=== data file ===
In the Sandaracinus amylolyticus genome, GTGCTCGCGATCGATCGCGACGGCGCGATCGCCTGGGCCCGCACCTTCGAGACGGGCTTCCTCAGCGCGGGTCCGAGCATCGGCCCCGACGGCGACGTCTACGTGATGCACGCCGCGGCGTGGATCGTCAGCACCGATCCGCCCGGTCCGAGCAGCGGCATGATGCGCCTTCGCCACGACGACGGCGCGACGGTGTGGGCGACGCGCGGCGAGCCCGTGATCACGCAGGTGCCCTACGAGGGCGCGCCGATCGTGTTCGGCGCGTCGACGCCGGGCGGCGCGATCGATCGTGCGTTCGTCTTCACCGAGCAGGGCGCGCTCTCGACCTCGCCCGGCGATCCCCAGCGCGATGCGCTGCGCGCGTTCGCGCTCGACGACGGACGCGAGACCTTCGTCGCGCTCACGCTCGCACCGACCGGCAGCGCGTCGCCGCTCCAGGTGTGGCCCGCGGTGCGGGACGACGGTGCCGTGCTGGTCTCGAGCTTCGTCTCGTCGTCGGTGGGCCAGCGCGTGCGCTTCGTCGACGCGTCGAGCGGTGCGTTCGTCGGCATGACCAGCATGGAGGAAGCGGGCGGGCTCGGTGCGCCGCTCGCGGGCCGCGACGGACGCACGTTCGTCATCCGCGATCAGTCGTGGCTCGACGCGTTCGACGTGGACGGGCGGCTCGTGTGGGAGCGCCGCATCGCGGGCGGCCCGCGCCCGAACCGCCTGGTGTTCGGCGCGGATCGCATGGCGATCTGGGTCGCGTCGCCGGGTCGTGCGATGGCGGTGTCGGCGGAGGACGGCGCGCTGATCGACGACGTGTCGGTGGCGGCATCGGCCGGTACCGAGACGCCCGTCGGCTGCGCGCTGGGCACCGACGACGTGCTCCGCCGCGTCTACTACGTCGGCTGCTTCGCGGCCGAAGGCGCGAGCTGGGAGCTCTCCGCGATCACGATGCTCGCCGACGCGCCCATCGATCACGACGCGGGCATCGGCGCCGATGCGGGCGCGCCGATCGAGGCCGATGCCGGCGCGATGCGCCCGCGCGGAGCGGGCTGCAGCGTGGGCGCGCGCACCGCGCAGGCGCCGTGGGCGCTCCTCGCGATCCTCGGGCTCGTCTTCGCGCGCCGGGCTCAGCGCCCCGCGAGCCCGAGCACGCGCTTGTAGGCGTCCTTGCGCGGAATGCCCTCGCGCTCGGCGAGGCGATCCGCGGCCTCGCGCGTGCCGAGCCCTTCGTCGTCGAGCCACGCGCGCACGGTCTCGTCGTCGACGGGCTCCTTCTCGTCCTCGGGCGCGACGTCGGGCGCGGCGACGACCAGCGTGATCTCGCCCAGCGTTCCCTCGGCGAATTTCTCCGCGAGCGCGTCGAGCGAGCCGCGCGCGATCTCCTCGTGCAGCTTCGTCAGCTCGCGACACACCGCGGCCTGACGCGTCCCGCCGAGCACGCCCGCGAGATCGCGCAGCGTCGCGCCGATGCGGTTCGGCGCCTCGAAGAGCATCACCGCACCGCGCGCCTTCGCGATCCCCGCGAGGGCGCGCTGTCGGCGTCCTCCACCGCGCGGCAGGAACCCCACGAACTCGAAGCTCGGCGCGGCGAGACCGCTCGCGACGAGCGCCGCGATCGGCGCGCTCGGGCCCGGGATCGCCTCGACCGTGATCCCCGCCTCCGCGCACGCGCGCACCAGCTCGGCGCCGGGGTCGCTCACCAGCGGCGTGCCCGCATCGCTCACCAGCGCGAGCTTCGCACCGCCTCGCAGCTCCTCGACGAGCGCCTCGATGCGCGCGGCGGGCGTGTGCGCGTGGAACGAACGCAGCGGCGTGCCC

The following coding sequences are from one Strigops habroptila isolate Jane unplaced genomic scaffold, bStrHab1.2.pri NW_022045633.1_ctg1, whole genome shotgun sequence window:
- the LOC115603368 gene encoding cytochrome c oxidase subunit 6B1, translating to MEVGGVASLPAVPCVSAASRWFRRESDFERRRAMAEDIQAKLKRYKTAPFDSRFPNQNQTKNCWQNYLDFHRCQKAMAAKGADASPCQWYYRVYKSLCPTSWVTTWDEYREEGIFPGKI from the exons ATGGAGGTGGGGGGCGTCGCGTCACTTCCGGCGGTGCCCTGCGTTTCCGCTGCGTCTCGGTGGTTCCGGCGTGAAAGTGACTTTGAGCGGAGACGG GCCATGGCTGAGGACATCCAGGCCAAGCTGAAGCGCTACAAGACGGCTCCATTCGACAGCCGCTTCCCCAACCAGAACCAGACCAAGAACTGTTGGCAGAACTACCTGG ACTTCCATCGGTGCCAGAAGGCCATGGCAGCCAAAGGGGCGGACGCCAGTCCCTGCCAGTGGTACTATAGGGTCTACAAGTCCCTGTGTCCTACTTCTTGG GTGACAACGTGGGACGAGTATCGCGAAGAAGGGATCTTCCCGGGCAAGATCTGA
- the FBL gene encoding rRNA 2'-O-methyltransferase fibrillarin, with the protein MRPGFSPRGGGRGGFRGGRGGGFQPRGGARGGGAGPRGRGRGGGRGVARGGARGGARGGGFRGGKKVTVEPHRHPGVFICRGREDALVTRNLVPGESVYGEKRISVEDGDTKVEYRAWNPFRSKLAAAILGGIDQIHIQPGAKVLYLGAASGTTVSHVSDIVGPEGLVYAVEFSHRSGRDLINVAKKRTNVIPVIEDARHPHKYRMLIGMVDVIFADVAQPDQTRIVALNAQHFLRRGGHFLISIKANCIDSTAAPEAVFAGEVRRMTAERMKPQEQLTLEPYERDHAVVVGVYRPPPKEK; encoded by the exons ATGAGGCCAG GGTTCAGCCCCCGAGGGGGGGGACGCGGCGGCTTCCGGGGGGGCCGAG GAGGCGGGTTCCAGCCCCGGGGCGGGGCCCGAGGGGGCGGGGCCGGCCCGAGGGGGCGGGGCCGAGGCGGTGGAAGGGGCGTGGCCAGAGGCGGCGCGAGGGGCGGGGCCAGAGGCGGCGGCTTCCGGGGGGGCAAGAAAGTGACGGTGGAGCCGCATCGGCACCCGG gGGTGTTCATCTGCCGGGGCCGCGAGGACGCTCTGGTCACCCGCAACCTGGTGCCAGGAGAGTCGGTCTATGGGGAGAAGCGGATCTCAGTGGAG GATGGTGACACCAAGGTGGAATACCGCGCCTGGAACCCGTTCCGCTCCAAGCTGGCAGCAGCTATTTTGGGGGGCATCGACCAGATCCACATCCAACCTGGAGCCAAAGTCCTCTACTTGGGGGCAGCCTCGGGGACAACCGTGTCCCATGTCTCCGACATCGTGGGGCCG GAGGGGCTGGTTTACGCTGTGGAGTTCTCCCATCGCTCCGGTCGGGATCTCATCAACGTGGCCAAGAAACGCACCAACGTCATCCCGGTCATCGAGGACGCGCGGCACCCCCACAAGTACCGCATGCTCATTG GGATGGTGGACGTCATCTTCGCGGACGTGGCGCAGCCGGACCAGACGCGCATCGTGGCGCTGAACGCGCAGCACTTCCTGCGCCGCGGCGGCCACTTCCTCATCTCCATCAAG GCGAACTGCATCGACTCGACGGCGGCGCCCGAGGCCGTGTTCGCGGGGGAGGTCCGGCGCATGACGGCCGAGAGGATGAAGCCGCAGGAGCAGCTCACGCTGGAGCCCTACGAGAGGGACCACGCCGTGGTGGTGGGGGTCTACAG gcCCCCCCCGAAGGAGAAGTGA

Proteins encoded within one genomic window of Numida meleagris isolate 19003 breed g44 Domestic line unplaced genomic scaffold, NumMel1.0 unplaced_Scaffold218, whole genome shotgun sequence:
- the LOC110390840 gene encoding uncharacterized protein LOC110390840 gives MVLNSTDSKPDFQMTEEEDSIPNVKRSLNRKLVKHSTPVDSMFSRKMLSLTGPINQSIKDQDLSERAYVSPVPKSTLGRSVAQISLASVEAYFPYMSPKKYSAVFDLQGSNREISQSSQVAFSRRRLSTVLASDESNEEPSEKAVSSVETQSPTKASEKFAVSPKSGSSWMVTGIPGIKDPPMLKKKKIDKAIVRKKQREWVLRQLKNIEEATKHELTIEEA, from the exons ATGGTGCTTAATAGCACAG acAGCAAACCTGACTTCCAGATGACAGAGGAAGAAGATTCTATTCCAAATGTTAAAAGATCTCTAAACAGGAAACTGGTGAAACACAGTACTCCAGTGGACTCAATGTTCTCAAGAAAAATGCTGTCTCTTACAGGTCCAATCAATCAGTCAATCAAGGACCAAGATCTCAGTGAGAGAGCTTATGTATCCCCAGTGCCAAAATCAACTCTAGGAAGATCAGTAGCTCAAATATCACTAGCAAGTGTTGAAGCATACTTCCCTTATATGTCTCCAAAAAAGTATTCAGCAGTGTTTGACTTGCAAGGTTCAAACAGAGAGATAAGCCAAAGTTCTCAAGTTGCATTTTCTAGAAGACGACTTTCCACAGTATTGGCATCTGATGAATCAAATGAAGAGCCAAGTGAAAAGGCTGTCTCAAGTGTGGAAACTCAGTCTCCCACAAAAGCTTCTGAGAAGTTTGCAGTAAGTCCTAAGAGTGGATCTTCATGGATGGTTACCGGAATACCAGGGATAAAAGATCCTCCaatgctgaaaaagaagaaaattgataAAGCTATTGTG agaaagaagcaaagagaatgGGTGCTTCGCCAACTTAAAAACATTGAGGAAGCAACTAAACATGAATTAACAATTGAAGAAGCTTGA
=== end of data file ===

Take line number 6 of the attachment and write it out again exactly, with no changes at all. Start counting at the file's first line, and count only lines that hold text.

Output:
- the LOC110390840 gene encoding uncharacterized protein LOC110390840 gives MVLNSTDSKPDFQMTEEEDSIPNVKRSLNRKLVKHSTPVDSMFSRKMLSLTGPINQSIKDQDLSERAYVSPVPKSTLGRSVAQISLASVEAYFPYMSPKKYSAVFDLQGSNREISQSSQVAFSRRRLSTVLASDESNEEPSEKAVSSVETQSPTKASEKFAVSPKSGSSWMVTGIPGIKDPPMLKKKKIDKAIVRKKQREWVLRQLKNIEEATKHELTIEEA, from the exons ATGGTGCTTAATAGCACAG acAGCAAACCTGACTTCCAGATGACAGAGGAAGAAGATTCTATTCCAAATGTTAAAAGATCTCTAAACAGGAAACTGGTGAAACACAGTACTCCAGTGGACTCAATGTTCTCAAGAAAAATGCTGTCTCTTACAGGTCCAATCAATCAGTCAATCAAGGACCAAGATCTCAGTGAGAGAGCTTATGTATCCCCAGTGCCAAAATCAACTCTAGGAAGATCAGTAGCTCAAATATCACTAGCAAGTGTTGAAGCATACTTCCCTTATATGTCTCCAAAAAAGTATTCAGCAGTGTTTGACTTGCAAGGTTCAAACAGAGAGATAAGCCAAAGTTCTCAAGTTGCATTTTCTAGAAGACGACTTTCCACAGTATTGGCATCTGATGAATCAAATGAAGAGCCAAGTGAAAAGGCTGTCTCAAGTGTGGAAACTCAGTCTCCCACAAAAGCTTCTGAGAAGTTTGCAGTAAGTCCTAAGAGTGGATCTTCATGGATGGTTACCGGAATACCAGGGATAAAAGATCCTCCaatgctgaaaaagaagaaaattgataAAGCTATTGTG agaaagaagcaaagagaatgGGTGCTTCGCCAACTTAAAAACATTGAGGAAGCAACTAAACATGAATTAACAATTGAAGAAGCTTGA